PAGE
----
Integration: it’s really happening, and in a place near you
By Debbie Sorkin, National Director of Systems Leadership at The Leadership Centre
Featured article – 7 October 2015
It’s what we all want, isn't it? Fewer presentations at A&E, more people getting care and support in their own homes, a drop in alcohol-related incidents and a fall in the number of children going into care as a result. These types of things are actually happening in places around the country, and at a time when there are so many stories of gloom and doom around health and social care, they deserve to be recognised and celebrated.
In Plymouth, for instance, a national Systems Leadership programme has been supporting the development and implementation of a Strategic Alcohol Plan for the city, working with people across health, social care and the local council. The issue for Plymouth has been how to reduce alcohol abuse whilst not damaging the city’s economy. People have come together and identified common aims and goals, to be realised in four ways: treat, protect, prevent, and control.
Outcomes have included measurable reductions in alcohol-related hospital admissions, and a fall in the number of children going into foster care as a result of parents having alcohol problems. Plymouth has done this by taking a whole-systems approach, looking at a range of issues and putting integrated packages of care into place to support people and pre-empt the kind of crises that lead to A&E in the first place.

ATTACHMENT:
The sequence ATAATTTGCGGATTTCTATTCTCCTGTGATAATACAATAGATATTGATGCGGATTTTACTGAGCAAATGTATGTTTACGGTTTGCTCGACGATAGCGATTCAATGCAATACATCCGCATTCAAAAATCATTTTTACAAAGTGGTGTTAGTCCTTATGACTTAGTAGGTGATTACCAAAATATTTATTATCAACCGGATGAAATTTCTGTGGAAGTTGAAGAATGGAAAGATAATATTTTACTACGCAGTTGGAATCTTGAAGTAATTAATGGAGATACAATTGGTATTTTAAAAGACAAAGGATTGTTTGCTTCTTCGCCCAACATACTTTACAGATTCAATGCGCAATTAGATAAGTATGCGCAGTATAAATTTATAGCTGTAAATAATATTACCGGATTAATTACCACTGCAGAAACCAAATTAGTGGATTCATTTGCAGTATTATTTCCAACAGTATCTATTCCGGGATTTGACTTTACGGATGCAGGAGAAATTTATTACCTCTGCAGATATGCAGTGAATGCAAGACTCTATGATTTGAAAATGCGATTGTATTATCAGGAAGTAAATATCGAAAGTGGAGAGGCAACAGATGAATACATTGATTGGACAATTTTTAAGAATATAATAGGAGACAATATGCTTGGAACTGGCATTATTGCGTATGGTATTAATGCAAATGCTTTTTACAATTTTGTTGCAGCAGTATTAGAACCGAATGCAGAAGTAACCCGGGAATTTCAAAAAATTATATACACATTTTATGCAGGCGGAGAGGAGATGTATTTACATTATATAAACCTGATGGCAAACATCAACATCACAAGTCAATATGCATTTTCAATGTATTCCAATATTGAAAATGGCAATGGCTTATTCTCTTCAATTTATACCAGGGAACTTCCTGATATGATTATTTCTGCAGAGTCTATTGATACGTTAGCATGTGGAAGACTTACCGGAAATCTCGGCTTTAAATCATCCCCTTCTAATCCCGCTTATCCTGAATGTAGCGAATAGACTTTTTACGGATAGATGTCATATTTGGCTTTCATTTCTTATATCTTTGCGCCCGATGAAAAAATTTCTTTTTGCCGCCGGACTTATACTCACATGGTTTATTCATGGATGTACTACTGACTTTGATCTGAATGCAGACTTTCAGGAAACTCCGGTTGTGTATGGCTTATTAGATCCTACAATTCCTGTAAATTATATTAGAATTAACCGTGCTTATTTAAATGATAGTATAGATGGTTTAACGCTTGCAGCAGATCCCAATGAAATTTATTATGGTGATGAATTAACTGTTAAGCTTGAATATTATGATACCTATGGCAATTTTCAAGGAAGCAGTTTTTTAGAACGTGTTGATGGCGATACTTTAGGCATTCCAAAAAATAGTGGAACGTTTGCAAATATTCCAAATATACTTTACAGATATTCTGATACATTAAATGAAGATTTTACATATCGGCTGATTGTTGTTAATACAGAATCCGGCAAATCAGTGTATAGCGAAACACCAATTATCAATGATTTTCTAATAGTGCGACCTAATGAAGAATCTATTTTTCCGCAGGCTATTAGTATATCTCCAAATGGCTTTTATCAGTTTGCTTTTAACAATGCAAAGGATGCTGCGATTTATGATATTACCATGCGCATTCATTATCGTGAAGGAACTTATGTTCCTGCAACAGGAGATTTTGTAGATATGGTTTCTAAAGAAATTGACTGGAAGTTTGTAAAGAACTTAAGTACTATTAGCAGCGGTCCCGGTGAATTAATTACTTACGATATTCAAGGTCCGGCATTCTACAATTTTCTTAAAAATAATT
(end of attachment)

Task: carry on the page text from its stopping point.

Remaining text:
Further north, in Dudley, taking a Systems approach to delivering more healthcare at community level has meant the introduction of GP-led multi-disciplinary teams, including community nurses, mental health workers, pharmacists and social care link workers. Local voluntary and community services are also playing a central role in delivering integrated care. Reports from GP surgeries suggest that this is leading to a reduction in demand for medical care and more emphasis on links across the community.
Across the way in Shropshire, Karen George, a lead nurse in an NHS community trust, is making a real impact. Karen is funded through her CCG to go into care homes and home care services and train social care staff, not least in spotting early signs of deterioration so that people can be treated before things get serious, and out of hospital where possible.
Similarly, The Royal Masonic Benevolent Institution (RMBI), in its homes in Leicester, is working closely with local GPs to get advanced agreed plans of care in place to help prevent hospital admissions. In Porthcawl, the RMBI is piloting a scheme with the NHS in Wales to help reduce unnecessary hospital admissions out of hours, as this is often when people are sent to A&E by covering GPs. They connect directly with a central hospital, where a consultant sees the person via video link and have access to their observations. They can then decide whether they do, in fact, need hospital treatment or whether they can remain in the home with appropriate care.
All of these are examples of health and social care working together, taking a systems approach, working through problems and coming out with solutions. If you want to do something positive rather than playing the blame game, it’s worth looking at what’s going on out there. If you’re interested, do get in touch: firstname.lastname@example.org.
Debbie Sorkin oversees the national Systems Leadership programme.